Married at Different Levels of Observance

My husband and I have been married for two years, happily. I am Orthodox and he is not. He has learned how to make Kiddush and say Grace After Meals (with transliteration), and happily accompanies me to peoples' homes for Shabbat meals (including local Aish folks, who are terrific). However, he shows little inclination to go further. We have agreed that our children will go to Orthodox day school. I try very hard not to push, but to be a quiet example. Yet it can be very frustrating at times.

My question is: Aside from prayer, which is the most powerful thing I do, is there anything else I can do to spur him along? We really have a wonderful relationship, and he has an incredible Jewish spark which glows, despite no nurturing in youth.

The Aish Rabbi Replies:

I think the answer is to expose your husband to role models. Rabbis are good, but I think even more important are successful, intelligent, worldly orthodox men. A rabbi can inspire your husband, but your husband can never imagine himself fitting that model. He will relate a lot more to a couple where the husband is working. Besides, since it's essentially a rabbi's job to reach out to people, the non-rabbi may be perceived as more sincere.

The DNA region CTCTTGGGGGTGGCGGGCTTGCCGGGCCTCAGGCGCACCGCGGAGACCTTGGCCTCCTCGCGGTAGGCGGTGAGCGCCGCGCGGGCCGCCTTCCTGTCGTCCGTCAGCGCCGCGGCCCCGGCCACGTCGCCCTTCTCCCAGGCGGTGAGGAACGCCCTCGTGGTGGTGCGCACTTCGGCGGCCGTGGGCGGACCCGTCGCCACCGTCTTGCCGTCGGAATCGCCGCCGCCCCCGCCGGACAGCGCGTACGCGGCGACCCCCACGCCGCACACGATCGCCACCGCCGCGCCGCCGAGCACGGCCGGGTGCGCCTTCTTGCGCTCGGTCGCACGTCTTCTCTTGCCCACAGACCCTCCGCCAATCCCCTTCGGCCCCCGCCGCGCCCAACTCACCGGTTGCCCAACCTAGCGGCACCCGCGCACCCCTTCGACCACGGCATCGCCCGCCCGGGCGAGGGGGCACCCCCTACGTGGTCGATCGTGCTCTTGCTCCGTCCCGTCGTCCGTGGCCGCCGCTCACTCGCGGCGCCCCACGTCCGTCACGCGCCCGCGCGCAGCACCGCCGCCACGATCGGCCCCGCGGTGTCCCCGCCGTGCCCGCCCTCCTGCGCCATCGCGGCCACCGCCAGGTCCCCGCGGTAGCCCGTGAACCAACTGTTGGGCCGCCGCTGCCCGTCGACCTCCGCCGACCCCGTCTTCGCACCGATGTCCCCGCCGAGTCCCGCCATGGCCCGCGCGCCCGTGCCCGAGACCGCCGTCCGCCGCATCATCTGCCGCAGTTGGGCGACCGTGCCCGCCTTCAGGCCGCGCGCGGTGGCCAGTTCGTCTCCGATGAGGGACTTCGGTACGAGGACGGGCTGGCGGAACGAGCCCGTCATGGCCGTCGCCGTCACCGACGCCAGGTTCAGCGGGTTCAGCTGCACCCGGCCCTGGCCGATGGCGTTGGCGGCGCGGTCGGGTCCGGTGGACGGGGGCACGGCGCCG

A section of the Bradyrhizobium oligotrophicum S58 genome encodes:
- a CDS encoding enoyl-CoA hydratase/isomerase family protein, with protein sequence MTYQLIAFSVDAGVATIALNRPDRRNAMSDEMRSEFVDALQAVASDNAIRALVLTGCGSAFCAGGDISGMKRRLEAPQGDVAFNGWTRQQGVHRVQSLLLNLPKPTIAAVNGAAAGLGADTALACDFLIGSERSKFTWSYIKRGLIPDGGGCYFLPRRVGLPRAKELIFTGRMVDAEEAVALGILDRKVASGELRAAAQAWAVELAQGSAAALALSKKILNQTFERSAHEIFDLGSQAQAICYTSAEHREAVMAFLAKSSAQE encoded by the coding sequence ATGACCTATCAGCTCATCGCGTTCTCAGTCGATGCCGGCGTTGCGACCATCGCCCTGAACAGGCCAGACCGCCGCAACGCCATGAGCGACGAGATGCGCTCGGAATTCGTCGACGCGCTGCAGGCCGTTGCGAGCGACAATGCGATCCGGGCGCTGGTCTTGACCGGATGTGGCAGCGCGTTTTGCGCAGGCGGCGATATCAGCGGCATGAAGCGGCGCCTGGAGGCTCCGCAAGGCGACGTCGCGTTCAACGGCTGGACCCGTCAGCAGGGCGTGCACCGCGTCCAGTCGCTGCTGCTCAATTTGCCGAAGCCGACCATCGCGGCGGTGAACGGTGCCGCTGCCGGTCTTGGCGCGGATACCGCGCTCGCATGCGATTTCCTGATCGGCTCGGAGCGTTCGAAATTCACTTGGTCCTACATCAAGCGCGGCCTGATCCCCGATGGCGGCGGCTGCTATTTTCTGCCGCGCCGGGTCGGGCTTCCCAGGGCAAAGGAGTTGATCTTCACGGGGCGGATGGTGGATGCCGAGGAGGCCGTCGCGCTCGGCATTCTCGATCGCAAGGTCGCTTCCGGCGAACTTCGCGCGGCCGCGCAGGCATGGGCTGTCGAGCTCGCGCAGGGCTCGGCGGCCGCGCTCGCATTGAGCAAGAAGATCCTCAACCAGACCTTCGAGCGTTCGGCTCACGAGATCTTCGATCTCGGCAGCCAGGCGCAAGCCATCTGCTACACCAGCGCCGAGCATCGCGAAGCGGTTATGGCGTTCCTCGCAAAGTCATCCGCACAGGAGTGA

The other thing is you can have a religious man (even a rabbi in this case) come to your house and teach, say, a 3-part series on a topic like parenting, marriage, kindness, or business ethics. This way your husband can see how Torah wisdom directly applies to issues relevant to him – and provides meaningful answers. Perhaps it is worth the investment for you to underwrite the cost, just to get the ball rolling.

Another important thing: Give him a chance to see how your observance and learning directly increases your appreciation, respect and affection for him. In other words, do something really nice, and then when he thanks you, tell him that you got the idea from having heard a certain Torah lesson. Once he sees the correlation, and how your Jewish involvement is "good for him" – in a practical, everyday sense – he is bound to be more encouraging and interested himself.

Also, has he been to a Discovery seminar? That frequently can give a big jump-start to someone's interest and involvement. The seminar is given in hundreds of cities throughout the world. For more info:

Finally, ask the Almighty to open his heart.

More Questions

Due to limited resources, the Ask the Rabbi service is intended for Jews of little background with nowhere else to turn. People with questions in Jewish law should consult their local rabbi. For genealogy questions try Note also that this is not a homework service!

Ask the Aish Rabbi a Question

Receive the Daily Features Email

Sign up to our Daily Email Newsletter.

Our privacy policy